How to renew a Dubai Driving Licence in 1970s

Someone who knows how things work is helpful when dealing with local Agencies. Most Dubai based Companies, whether foreign or local, had someone on their Staff who could guide and assist when dealing with these Agencies. These "Mr Fix Its" weere essential to a Company's "smooth" operation. This is how it worked.

Hajji. - Friend and Colleague

Hajji. was a friend and colleague. Dubai born and bred, he had been an Engine Driver on small Oil Tankers trading in the Gulf, then Harbour Tugs at Port Rashid. Hajji. was unflustered by any event. He dealt with people in a calm, friendly and respectful way. Those qualities were recognised. He began working with Kumar who registered Port Rashid's plant and vehicles with Dubai Police. Kumar trained Hajji until he was able to take full responsibility for Kumar's work enabling Kumar to take on different responsibilities. Part of Hajji's new responsibilities was helping renewing Dubai Driving Licences for Expat Staff.

Hajji. (or Hajji or Hajji) is an Arabic term of respect for someone who has made the pilgrimage to Mecca

The Queue that went backwards

eye chart

When Hajji. called I knew why - my Dubai Driving Licence was due for renewal. Hajji. brought me the necessary forms already completed. All I had to do was sign. Hajji took the papers away. Two days later Hajji drove me to Bur Dubai Police Station for my Eye Test. For many the Eye Test was more of a Memory Test. Their eyesight was bad so resorted to trying to remember positions of the Eye Chart symbols from the last time they failed the Eye Test. It was always the same Eye Chart of course - no letters - just symbols. Hajji. told me to wait outside the Eye Test Room. He went inside. Soon the door opened and Hajji. beckoned me inside. I was warmly greeted by a young Policeman smartly turned out in a well pressed uniform. We shook hands. Hajji. introduced me. "This is the Eye Test in Charge - he is my son".

I passed the eye test. Next was the Driving Licence Section. Hajji told me to sit down while he completed formalities. I found a vacant seat overlooking the long queue stretching from the Driving Licence Renewal Counter to the Building Entrance. Hajji. ignored the queue. He went direct to the Driving Renewal Licence Counter (and the head of the queue), reached through the small hole in the Counter Screen and shook every Policeman's hand he could reach. Each had a short conversation with Hajji. My papers were passed to one of these Policemen. Hajji. stood aside. Other "Mr Fixits" were arriving at the head of the queue to do what Hajji. had just done.

Unconsciously watching the queue, I became aware the queue was moving backwards as more Mr Fixits arrived. Some would not get to the front of the queue today! Fifteen minutes or so later Hajji. appeared with my renewed Dubai Driving Licence. As I said earlier, renewing your Driving Licence in Dubai as it used to be was not difficult but it helped to have help - particularly if it was Hajji.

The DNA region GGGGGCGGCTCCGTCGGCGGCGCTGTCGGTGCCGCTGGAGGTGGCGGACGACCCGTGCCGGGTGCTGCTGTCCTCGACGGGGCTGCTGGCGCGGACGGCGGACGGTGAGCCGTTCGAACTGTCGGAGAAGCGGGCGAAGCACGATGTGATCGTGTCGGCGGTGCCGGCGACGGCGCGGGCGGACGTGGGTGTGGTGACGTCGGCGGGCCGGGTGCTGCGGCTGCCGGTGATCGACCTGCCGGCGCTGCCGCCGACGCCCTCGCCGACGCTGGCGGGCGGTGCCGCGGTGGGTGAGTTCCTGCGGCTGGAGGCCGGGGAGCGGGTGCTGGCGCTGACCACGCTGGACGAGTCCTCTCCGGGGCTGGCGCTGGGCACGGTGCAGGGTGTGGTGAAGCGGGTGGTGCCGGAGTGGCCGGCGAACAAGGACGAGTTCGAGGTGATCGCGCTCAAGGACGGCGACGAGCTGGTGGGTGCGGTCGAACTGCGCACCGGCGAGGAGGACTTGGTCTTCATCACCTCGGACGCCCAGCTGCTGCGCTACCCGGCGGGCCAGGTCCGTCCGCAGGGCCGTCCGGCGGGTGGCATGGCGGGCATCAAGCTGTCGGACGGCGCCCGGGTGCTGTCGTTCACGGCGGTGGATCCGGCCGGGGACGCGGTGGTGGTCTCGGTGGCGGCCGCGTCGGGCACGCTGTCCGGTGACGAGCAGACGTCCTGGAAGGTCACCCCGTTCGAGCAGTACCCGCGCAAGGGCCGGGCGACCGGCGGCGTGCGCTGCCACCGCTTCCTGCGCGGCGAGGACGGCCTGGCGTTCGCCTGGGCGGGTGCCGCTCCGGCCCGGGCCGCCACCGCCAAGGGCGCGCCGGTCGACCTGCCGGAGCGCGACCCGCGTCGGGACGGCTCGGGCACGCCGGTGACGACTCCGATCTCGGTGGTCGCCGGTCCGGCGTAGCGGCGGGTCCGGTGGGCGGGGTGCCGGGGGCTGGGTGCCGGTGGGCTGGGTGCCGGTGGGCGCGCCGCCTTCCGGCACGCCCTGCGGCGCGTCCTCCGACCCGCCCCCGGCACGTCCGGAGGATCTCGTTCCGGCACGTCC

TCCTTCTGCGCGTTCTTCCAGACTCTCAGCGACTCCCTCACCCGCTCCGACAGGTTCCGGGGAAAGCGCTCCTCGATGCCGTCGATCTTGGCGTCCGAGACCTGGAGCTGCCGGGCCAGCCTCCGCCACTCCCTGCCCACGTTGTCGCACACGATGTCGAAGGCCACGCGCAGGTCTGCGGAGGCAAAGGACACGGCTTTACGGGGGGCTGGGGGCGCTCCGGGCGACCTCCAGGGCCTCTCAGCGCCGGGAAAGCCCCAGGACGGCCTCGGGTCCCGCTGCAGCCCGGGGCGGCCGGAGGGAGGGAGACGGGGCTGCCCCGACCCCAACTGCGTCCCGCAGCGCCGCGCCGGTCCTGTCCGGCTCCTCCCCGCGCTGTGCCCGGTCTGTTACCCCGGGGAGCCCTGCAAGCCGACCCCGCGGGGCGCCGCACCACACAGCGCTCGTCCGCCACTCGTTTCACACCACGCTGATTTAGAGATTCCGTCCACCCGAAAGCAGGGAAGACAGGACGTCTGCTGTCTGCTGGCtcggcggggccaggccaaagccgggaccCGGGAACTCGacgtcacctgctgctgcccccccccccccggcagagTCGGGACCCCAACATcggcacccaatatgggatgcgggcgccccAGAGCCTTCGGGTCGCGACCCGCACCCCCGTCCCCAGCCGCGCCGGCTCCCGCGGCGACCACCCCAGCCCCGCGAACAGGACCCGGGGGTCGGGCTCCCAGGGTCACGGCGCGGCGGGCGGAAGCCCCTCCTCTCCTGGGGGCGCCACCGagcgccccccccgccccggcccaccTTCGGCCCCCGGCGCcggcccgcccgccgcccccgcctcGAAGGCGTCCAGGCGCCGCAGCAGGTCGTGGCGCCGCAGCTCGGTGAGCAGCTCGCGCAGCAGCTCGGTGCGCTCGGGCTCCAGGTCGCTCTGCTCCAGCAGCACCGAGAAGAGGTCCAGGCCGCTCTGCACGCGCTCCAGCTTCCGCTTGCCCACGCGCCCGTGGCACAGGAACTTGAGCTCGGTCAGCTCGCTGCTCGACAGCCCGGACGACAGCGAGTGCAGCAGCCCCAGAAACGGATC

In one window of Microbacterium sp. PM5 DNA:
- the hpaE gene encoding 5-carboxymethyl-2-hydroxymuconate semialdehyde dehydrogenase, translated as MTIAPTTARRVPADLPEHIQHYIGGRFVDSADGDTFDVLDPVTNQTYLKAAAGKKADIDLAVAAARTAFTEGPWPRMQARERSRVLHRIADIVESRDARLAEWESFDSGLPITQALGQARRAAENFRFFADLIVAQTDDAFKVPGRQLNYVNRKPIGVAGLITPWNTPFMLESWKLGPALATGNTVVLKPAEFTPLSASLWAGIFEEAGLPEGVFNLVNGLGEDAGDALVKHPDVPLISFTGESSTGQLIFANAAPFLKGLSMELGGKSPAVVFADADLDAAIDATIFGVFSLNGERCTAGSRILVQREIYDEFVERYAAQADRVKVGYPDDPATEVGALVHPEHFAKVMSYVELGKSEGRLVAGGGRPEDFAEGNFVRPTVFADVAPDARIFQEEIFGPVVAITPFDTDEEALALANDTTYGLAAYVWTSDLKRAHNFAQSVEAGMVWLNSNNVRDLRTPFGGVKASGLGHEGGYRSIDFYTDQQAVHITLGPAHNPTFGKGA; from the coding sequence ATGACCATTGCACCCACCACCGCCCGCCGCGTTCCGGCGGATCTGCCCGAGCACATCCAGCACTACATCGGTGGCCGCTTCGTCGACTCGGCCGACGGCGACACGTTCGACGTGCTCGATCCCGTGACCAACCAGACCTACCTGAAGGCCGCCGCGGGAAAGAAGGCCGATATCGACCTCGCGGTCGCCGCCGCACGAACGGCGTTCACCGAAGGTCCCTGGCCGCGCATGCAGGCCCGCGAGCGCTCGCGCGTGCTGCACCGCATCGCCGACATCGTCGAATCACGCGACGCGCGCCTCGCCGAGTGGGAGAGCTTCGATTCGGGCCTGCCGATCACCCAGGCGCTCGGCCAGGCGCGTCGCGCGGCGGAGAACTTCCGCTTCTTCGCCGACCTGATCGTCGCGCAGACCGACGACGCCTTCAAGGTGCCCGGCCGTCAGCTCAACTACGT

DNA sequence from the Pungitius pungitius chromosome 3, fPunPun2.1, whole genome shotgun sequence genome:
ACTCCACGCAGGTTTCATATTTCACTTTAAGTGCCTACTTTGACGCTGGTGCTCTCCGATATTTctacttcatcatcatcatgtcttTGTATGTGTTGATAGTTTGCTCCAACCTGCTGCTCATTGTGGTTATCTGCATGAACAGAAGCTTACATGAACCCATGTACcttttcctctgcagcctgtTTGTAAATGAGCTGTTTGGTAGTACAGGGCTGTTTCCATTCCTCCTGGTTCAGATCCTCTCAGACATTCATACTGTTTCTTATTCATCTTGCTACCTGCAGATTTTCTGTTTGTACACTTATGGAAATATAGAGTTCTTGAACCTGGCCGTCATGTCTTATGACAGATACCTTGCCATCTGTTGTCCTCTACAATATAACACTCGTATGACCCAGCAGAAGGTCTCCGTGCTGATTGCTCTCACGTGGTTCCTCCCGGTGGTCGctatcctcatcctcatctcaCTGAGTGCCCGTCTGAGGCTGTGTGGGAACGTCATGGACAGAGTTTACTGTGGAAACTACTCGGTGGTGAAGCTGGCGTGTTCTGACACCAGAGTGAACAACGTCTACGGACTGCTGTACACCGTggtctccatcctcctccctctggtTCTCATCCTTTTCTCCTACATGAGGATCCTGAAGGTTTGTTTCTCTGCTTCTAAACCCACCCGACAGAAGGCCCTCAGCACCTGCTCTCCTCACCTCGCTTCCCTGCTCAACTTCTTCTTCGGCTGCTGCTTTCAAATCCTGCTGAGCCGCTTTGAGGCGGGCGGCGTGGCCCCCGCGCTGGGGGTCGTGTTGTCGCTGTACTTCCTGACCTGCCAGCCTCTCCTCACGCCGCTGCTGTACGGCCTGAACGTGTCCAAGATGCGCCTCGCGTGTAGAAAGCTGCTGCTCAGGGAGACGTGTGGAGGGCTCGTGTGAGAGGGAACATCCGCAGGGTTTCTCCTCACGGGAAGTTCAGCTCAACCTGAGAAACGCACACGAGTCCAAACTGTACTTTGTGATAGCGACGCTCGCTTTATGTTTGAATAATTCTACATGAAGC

"Do you own a White RangeRover?"

RangeRover 1992

Dubai Police telephoned me one morning and asked "Do you own a white RangeRover?" My answer was "Yes". I had recently won a white RangeRover in a raffle - the first car raffle in Dubai, or more accurately Sharjah, since the raffle was organised by Sharjah Wanderers Club. My boss was a member of Sharjah Wanderers so he had his two secretaries selling the tickets. I bought one ticket from each secretary although I never worked out which one sold me the winning ticket. Winning was good news except it had a manual gearbox (I much preferred automatic) and my wife did not like white cars. But Dubai Police were not interested in our RangeRover preferences. They simply replied "Come to Dubai Police Headquarters immediately". I knew the question they didn't ask but would ask - "Were you involved in a Hit and Run accident last night?" I wasn't but obviously someone in a white RangeRover had been otherwise Dubai Police would not looking every White RangeRover! Their usual tactic was to question everyone who owned a white RangeRover or whatever car they thought had been involved in the Hit and Run accident. My answer would, of course, be "No" but it was worrying nevertheless so I called Hajji.

Dubai Police Headquarters Sharjah Road

Hajji drove me to Police Headquarters on Sharjah Road. He greeted all the Policemen on the Reception Desk and had animated conversations with them all. Occasionally a knowing glance was sent in my direction. Eventually Hajji beckoned me to follow him down a corridor. He read the label on each door until he found the door he wanted, knocked and waited for the call to enter. When that came we both went in. The Police Officer immediately left his desk to greet us. Hajji and he warmly embraced in a "Bear Hug", both muttering polite enquiries about their respective families' well being. That done, they parted and Hajji introduced me to the Officer. "This is the Officer in Charge of Traffic Accident Investigations. He is my cousin." We sat down to enjoy tea and coffee. The Officer in Charge of Traffic Investigations was amused by my story of winning a RangeRover. With our tea and coffee finished Hajji nodded to me, we shook hands with the Officer and left.

Come to think of it the Officer never asked if I had been involved in a Hit and Run accident. As I said before it certainly helped to have help in these matters - particularly if it was Hajji.

With thanks to Kumar for reminding me of past events and teaching Hajji his "tricks of the trade"!!